by David Mendez
Nate Silver, of the oft-mentioned FiveThirtyEight blog where he offers statistical analysis of this year's political races, has recently come under attack for being, well, statistically-minded.
The creator of the PECOTA system, one which analyzes baseball players to track and predict their performance over a given season, Silver has applied similar analysis of polling data, demographic data, and a host of other factors, into a system to gauge the outcomes of this year's elections—and not just the Presidential race, in which he forecasts a 76% chance of Barack Obama winning re-election. In Arizona, he's predicting a 74% chance for Republican Jeff Flake to overcome Democrat Richard Carmona in this year's U.S. Senate race; Mitt Romney has a 97% chance of pulling out the win in the Presidential race here.
But as a result of this statistical analysis, Silver is catching flak from political pundits...much in the same way he was attacked for his PECOTA system by sportswriters — which is what Deadspin.com writer David Roher covers in this fantastic feature-length piece currently hosted on Deadspin's emergency downtime site (Gawker Media sites are still down as a result of the effects from Hurricane-turned-Superstorm Sandy).
Here's an excerpt, though I thoroughly recommend you read the full piece, which you can find here:
With the election just a few days away, analysis based on state poll aggregation—Silver’s included—suggests that Barack Obama is a heavy favorite against Mitt Romney. The president holds a slight but strong lead in key electoral states. This doesn’t sit well with many political pundits, who insist that the outcome is anyone’s guess and headed down to the wire. Many of these people have directed their anger toward Silver, whose New York Times-hosted blog has predicted a strong probability of an Obama victory since June. They insist he is biased or sloppy in his methodology, even though they seem unaware of how he makes his predictions and of statistical analysis in general. They say—and I’m not kidding—he’s too gay for this sort of work.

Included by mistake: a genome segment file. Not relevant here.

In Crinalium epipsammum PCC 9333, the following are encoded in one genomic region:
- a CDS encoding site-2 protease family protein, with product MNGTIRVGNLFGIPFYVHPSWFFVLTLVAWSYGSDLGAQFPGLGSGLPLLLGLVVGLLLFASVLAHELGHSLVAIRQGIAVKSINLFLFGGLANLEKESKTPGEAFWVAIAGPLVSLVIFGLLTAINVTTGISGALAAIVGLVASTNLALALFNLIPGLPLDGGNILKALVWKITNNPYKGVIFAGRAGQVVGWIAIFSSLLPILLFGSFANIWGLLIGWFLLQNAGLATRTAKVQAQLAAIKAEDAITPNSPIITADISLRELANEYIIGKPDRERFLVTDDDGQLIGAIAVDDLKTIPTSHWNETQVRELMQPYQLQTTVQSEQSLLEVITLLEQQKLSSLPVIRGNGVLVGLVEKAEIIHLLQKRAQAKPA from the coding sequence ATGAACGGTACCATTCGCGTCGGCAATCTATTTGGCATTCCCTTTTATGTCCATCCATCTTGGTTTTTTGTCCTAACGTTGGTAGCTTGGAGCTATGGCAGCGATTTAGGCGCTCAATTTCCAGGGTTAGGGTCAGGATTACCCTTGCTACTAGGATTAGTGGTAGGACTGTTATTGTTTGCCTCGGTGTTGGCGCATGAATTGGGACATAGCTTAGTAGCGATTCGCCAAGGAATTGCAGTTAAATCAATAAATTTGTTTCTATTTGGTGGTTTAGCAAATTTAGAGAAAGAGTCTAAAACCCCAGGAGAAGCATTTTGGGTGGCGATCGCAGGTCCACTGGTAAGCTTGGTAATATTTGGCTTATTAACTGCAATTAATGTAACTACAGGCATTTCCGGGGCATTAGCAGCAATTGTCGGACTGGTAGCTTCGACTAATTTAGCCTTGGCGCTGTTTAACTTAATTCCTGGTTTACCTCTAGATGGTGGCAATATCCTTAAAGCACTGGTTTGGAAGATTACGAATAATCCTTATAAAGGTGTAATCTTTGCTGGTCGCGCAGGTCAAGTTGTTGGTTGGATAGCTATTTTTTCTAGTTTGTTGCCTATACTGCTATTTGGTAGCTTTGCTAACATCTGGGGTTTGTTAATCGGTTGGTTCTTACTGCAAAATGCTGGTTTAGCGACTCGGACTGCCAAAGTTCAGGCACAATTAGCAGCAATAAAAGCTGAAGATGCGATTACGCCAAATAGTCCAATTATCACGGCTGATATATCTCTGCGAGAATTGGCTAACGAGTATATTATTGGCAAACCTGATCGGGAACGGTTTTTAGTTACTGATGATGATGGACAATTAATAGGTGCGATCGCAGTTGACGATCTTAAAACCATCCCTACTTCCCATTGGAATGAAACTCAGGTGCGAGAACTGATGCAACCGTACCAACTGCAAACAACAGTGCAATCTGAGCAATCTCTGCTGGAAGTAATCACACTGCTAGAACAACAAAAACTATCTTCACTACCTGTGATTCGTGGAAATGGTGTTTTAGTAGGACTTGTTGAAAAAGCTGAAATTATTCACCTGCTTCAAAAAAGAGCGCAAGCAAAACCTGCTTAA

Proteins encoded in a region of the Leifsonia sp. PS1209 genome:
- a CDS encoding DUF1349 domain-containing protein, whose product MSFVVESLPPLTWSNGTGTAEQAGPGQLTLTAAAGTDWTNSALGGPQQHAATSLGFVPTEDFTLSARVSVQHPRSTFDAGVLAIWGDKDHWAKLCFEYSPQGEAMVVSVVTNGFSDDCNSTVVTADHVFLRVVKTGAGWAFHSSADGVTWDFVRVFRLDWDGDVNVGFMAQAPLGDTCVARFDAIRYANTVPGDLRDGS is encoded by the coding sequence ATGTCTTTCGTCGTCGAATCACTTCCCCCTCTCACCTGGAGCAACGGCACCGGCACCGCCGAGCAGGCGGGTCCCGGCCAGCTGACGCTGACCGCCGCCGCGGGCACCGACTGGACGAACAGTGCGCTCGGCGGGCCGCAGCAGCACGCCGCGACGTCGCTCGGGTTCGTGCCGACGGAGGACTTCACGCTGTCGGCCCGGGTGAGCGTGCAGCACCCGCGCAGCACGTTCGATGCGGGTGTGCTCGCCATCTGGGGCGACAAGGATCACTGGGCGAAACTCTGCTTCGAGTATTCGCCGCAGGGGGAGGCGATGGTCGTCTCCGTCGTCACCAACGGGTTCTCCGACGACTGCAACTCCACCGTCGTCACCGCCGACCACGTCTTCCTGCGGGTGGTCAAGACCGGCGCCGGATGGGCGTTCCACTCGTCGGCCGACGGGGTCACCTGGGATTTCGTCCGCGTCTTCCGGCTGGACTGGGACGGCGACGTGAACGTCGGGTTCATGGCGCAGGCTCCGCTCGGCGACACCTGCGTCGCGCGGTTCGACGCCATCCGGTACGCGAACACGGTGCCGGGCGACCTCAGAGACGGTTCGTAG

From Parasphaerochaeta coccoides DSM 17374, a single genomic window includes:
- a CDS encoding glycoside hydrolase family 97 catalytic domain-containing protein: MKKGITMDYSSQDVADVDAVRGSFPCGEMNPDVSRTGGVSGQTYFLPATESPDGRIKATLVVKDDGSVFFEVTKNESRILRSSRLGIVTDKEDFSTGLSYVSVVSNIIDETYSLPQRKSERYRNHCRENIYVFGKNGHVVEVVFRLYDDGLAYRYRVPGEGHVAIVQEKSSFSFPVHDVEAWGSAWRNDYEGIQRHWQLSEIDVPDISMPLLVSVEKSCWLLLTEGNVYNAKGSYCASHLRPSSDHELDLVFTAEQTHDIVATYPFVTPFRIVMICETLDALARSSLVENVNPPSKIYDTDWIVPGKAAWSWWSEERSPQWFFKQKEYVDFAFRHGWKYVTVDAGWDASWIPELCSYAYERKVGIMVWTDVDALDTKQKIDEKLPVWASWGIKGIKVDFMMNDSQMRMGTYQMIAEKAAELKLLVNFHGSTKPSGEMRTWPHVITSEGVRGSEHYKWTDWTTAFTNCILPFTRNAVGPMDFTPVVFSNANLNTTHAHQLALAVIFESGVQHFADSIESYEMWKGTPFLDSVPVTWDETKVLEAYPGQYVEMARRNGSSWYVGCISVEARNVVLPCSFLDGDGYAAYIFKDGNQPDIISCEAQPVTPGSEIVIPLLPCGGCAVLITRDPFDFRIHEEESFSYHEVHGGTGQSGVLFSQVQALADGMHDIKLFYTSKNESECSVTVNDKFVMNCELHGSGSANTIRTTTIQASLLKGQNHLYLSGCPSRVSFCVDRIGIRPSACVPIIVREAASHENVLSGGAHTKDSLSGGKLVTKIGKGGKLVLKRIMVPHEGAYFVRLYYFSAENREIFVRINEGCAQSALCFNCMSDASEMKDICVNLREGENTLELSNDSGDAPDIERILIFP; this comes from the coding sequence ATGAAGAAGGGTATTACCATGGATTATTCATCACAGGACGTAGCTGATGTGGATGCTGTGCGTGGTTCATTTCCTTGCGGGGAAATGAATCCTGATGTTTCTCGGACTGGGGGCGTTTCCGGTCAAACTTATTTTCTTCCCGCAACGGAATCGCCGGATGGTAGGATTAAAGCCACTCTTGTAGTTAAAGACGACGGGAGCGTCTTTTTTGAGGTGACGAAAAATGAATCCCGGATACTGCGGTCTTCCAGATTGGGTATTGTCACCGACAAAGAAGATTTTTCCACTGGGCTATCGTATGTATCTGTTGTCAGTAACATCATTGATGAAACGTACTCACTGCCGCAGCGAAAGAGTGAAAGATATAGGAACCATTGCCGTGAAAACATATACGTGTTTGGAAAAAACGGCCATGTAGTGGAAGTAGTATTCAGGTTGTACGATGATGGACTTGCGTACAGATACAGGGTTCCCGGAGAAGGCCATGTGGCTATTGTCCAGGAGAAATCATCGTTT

In retrospect, we should’ve seen it coming. It was only a matter of time before the war on expertise spilled over into the cells of Nate Silver’s spreadsheets. In fact, in some ways it had already. Turns out that nothing could have prepared Silver better for the slings and arrows of a surly and willfully obtuse pundit class than working on the fringes of sportswriting over the past decade.
Silver became well-known among baseball statisticians in 2003, when he debuted his PECOTA projection system on Baseball Prospectus. While other projection systems already existed, PECOTA had two key strengths: It based its player projections on the past performances of similar players, and it gave a probability distribution for each player to reflect the uncertainty of the measurement. For example, if a hitter battled an injury through the season and his production suffered, he’d hit his 20th-percentile PECOTA projection rather than miss the mark entirely. Some players are harder to project than others, and Silver’s methodology let the reader in on his relative confidence. None of this was unique to baseball; scouts have always relied on player archetypes, and front offices have always understood that production tends to fall within an expected range rather than on a straight line. All Silver was doing was taking that analysis out of the realm of the gut.
Again, for the full piece, head over to Deadspin.